"We have a small international IT department and a very heavy workload," says Dustin Franks, Leggett & Platt project manager. "It was difficult to make time to thoroughly check the SQL statements to ensure they would all work correctly on the branch side. SQL Toolkit's checks and balances system eliminates the worry and the guesswork."
Franks and his group first use SQL Compare to take a snapshot of a production database, including all of the data tables. SQL Compare then identifies which tables have been changed between development and production and generates scripts to update the structure of the production database. After all of the table and schema changes have been made to the development database, tested and finalized, the database is moved to production.
For deployment at the remote sites, Franks creates an executable file using a combination of SQL Packager and InstallShield. SQL Packager creates an executable file of the final SQL database tables with data that will be distributed at the customer site, preserving the structure of the database as well as all of the dependencies within the tables. Dependencies include language entries, security items and menus Leggett & Platt establishes for user type definitions.
SQL Packager first guides users through selecting schema and data for the new database, then generates scripts to preserve dependencies. In the final step, the tool automatically packages an executable or .NET project, creating a utility for easy installation.
Franks and his team then write a .NET application for each update that will launch at the customer site. The .NET code will compare the database created by SQL Packager with the database currently in use at the Leggett & Platt branch and generate the scripts needed to update the branches database schema.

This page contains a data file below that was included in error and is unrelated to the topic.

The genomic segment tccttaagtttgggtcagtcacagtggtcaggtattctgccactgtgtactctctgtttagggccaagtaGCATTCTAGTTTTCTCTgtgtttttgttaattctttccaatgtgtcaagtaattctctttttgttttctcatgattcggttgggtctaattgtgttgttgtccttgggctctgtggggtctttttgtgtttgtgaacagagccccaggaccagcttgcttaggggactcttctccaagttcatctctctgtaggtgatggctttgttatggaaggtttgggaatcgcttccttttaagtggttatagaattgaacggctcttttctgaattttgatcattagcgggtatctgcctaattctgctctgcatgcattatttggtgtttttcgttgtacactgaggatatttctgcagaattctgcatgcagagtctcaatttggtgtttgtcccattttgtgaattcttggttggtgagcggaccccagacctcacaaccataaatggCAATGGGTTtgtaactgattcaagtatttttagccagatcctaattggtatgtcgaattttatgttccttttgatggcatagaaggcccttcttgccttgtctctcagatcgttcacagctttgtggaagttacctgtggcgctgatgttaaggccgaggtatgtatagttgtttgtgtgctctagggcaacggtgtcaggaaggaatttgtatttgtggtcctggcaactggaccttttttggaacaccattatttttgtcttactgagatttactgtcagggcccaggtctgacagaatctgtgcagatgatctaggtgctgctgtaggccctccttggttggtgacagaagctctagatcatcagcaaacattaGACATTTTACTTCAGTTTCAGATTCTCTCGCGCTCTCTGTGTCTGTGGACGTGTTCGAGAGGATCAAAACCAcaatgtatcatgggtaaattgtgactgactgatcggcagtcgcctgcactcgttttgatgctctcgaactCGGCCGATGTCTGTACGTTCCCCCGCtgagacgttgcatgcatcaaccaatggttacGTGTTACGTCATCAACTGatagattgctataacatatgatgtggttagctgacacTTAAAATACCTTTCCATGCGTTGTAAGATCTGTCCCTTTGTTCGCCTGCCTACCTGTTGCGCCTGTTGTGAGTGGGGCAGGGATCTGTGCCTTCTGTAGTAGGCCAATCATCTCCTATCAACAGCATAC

To create the final file for remote deployment, the SQL Compare snapshot, SQL Packager executable, and manually authored .NET application are compiled with InstallShield.
Support gets a boost
Once launched at the client site, the InstallShield application creates a clean database from the SQL Packager file that will be used for data synchronization. Then the .NET application compares the database snapshot from InstallShield with the data on-hand using Red Gate's SQL Data Compare, generating a script that outlines the differences in the two databases. The script is then executed to update the branch's data to match records in the SQL Packager executable, enabling the on-site databases to be updated without wiping out existing data.
"With SQL Compare, if one of the database transactions fails, they all fail," says Franks. "The database is rolled back to a clean database. We used to have to repair incomplete databases with a special release or manually delete records and rerun the installation."
Leggett & Platt's IT support for customer databases has gotten a much needed boost with the implementation of iScala and Red Gate tools. The small workforce with a heavy workload can now concentrate more on needed updates and Visual Basic code rather than double-checking scripts and creating fixes.